• United States



by Dave Gradijan

U.S. Government Readying Massive Cybersecurity Test

Feb 12, 20072 mins
CSO and CISOData and Information Security

The U.S. Department of Homeland Security (DHS) is planning a large-scale test, to be held in early 2008, of the nation’s response to a cyberattack.

The test will be a follow-up to the February 2006 Cyber Storm test, which was billed as the largest-ever U.S. government online attack simulation.

Cyber Storm 2 will be conducted in March 2008, said Gregory Garcia, assistant secretary for cybersecurity and telecommunications with DHS, speaking at the RSA Conference in San Francisco last week. Like the first Cyber Storm, this exercise will evaluate the ability of the public and private sector to provide a coordinated response to a large-scale cyber event, he said.

The second Cyber Storm test, which is in the planning stages right now, will include a greater number of participants than its predecessor, said Tiffany Jones, senior regional manager for government relations with Symantec. In particular, the number of international participants will be increased, she said.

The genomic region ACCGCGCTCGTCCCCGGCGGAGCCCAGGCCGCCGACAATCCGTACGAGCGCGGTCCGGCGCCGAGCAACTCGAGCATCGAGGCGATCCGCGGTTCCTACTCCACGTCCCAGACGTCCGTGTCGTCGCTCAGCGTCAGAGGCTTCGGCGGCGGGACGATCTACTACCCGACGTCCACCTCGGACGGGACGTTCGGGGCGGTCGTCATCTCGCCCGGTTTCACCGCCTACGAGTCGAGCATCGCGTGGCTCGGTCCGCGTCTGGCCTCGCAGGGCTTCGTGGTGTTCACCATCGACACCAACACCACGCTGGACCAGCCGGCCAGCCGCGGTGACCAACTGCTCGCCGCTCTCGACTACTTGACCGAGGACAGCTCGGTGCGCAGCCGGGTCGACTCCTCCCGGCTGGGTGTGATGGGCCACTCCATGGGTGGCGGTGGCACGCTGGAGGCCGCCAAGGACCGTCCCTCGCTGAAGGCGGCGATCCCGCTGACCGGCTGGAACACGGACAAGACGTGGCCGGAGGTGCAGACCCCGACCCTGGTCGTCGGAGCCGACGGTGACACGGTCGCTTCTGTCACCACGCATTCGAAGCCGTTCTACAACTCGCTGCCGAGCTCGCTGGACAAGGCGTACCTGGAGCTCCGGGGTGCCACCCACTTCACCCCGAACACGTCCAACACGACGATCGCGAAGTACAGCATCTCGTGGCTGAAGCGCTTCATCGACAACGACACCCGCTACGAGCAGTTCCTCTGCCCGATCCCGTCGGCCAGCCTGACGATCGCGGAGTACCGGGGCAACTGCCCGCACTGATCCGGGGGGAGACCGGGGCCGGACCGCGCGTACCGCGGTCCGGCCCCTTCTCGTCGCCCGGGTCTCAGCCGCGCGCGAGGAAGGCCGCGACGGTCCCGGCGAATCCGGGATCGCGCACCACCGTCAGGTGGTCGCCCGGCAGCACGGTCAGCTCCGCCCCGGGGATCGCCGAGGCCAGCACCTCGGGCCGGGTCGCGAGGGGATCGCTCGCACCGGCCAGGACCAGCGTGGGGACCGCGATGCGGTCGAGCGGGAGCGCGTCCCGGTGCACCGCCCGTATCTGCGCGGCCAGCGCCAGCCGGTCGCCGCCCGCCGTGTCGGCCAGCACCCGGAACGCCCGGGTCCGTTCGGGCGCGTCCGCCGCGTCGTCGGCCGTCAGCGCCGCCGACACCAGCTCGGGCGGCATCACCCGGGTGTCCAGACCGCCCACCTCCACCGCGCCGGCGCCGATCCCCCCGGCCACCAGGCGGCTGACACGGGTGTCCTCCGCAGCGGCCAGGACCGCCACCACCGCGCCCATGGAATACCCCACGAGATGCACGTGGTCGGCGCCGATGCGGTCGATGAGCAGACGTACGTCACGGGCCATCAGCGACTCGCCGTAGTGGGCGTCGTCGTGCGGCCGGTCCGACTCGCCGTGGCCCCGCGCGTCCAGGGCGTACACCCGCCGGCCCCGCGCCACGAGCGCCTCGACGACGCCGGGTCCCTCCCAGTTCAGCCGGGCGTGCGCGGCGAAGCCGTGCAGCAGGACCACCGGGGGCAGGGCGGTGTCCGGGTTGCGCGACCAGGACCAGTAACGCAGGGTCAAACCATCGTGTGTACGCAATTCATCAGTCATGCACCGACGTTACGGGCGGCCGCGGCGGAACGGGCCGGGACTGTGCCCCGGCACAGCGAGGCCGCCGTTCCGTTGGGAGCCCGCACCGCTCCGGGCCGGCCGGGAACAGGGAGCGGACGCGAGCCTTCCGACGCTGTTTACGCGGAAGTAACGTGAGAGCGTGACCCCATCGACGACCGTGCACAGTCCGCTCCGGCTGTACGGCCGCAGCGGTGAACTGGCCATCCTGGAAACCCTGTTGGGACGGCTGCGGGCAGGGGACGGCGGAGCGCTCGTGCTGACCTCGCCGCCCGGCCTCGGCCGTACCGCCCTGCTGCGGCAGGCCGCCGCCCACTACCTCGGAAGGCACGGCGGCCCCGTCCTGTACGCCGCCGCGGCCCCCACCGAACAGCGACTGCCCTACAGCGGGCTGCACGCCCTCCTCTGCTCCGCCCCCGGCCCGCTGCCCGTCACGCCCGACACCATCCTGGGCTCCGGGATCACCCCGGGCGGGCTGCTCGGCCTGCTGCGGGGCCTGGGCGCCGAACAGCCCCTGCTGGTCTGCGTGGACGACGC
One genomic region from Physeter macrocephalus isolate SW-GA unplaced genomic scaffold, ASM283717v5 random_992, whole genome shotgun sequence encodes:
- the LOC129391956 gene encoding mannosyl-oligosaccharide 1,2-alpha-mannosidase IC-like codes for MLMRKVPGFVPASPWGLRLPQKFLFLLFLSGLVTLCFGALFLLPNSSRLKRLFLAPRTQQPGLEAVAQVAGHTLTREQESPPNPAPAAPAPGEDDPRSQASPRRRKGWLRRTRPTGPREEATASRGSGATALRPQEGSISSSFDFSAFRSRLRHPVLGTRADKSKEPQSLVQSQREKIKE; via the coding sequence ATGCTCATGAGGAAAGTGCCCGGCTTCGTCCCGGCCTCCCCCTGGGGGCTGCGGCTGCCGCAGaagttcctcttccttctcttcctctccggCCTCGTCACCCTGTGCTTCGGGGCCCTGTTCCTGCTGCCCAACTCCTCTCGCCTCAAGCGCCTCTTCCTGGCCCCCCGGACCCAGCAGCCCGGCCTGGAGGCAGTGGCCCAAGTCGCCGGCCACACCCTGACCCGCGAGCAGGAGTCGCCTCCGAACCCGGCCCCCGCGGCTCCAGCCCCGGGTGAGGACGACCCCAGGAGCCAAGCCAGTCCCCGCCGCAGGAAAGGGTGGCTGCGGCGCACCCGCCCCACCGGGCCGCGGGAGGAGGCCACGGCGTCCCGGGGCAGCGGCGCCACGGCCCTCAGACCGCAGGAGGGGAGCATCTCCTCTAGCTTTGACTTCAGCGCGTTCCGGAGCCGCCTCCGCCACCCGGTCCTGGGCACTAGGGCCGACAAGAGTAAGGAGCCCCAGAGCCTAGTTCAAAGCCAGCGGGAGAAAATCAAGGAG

Symantec was one of about 30 corporations that participated in the first exercise, and will also be involved in Cyber Storm 2, she said.

The first Cyber Storm drew 115 organizations from the United States, Canada, the United Kingdom, Australia and New Zealand. Participants included Microsoft, Verisign, the U.S. Department of Defense, the U.S. Department of Justice, the U.S. State Department and the U.S. National Security Agency.

Next year’s test is expected to bring in corporate players from outside of the IT industry that were not involved in the first exercise—transportation and chemical companies for example, Jones said.

She said the DHS plans to host additional Cyber Storm events beyond 2008 on a biannual basis.

Security experts say that Cyber Storm has improved participants’ understanding of whom to call in the event of an attack, but hasn’t necessarily identified specific vulnerabilities in the nation’s computer systems. “What they’re trying to do is highlighting the inefficiencies in the process,” said Marcus Sachs, deputy director with research group SRI International’s Computer Science Laboratory. “They’re not really looking for technical solutions.”

-Robert McMillan, IDG News Service